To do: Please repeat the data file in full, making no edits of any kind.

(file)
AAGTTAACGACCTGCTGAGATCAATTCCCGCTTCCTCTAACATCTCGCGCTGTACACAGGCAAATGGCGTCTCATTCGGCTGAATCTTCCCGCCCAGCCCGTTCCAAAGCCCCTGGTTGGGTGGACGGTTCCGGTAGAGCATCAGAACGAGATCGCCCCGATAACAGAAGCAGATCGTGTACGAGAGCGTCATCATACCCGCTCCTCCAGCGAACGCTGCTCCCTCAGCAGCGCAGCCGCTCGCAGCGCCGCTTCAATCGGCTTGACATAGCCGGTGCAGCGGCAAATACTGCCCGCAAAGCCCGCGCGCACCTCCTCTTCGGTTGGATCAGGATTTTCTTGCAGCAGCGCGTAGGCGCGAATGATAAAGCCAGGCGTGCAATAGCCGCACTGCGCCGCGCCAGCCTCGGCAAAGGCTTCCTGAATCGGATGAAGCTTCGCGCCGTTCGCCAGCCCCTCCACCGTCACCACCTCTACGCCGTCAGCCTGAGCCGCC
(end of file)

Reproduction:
AAGTTAACGACCTGCTGAGATCAATTCCCGCTTCCTCTAACATCTCGCGCTGTACACAGGCAAATGGCGTCTCATTCGGCTGAATCTTCCCGCCCAGCCCGTTCCAAAGCCCCTGGTTGGGTGGACGGTTCCGGTAGAGCATCAGAACGAGATCGCCCCGATAACAGAAGCAGATCGTGTACGAGAGCGTCATCATACCCGCTCCTCCAGCGAACGCTGCTCCCTCAGCAGCGCAGCCGCTCGCAGCGCCGCTTCAATCGGCTTGACATAGCCGGTGCAGCGGCAAATACTGCCCGCAAAGCCCGCGCGCACCTCCTCTTCGGTTGGATCAGGATTTTCTTGCAGCAGCGCGTAGGCGCGAATGATAAAGCCAGGCGTGCAATAGCCGCACTGCGCCGCGCCAGCCTCGGCAAAGGCTTCCTGAATCGGATGAAGCTTCGCGCCGTTCGCCAGCCCCTCCACCGTCACCACCTCTACGCCGTCAGCCTGAGCCGCC